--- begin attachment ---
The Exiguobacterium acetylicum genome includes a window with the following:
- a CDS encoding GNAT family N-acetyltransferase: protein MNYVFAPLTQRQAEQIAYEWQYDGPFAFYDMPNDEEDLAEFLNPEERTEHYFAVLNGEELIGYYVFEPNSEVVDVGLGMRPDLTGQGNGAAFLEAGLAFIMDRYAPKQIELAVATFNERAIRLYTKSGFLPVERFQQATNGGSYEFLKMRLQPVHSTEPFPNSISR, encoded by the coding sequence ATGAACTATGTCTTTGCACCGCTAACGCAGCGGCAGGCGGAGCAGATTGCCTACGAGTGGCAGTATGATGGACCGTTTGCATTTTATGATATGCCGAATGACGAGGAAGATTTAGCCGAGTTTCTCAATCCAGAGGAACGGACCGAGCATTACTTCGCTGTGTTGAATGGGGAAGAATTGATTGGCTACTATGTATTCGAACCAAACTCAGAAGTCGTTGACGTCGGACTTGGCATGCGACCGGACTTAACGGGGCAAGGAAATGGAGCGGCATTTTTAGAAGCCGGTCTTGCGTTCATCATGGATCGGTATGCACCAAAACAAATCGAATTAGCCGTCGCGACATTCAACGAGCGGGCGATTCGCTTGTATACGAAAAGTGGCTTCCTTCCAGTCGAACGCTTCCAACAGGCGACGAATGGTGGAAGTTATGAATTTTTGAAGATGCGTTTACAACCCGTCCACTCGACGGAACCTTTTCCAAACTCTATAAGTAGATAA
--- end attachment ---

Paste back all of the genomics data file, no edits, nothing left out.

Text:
The Exiguobacterium acetylicum genome includes a window with the following:
- a CDS encoding GNAT family N-acetyltransferase: protein MNYVFAPLTQRQAEQIAYEWQYDGPFAFYDMPNDEEDLAEFLNPEERTEHYFAVLNGEELIGYYVFEPNSEVVDVGLGMRPDLTGQGNGAAFLEAGLAFIMDRYAPKQIELAVATFNERAIRLYTKSGFLPVERFQQATNGGSYEFLKMRLQPVHSTEPFPNSISR, encoded by the coding sequence ATGAACTATGTCTTTGCACCGCTAACGCAGCGGCAGGCGGAGCAGATTGCCTACGAGTGGCAGTATGATGGACCGTTTGCATTTTATGATATGCCGAATGACGAGGAAGATTTAGCCGAGTTTCTCAATCCAGAGGAACGGACCGAGCATTACTTCGCTGTGTTGAATGGGGAAGAATTGATTGGCTACTATGTATTCGAACCAAACTCAGAAGTCGTTGACGTCGGACTTGGCATGCGACCGGACTTAACGGGGCAAGGAAATGGAGCGGCATTTTTAGAAGCCGGTCTTGCGTTCATCATGGATCGGTATGCACCAAAACAAATCGAATTAGCCGTCGCGACATTCAACGAGCGGGCGATTCGCTTGTATACGAAAAGTGGCTTCCTTCCAGTCGAACGCTTCCAACAGGCGACGAATGGTGGAAGTTATGAATTTTTGAAGATGCGTTTACAACCCGTCCACTCGACGGAACCTTTTCCAAACTCTATAAGTAGATAA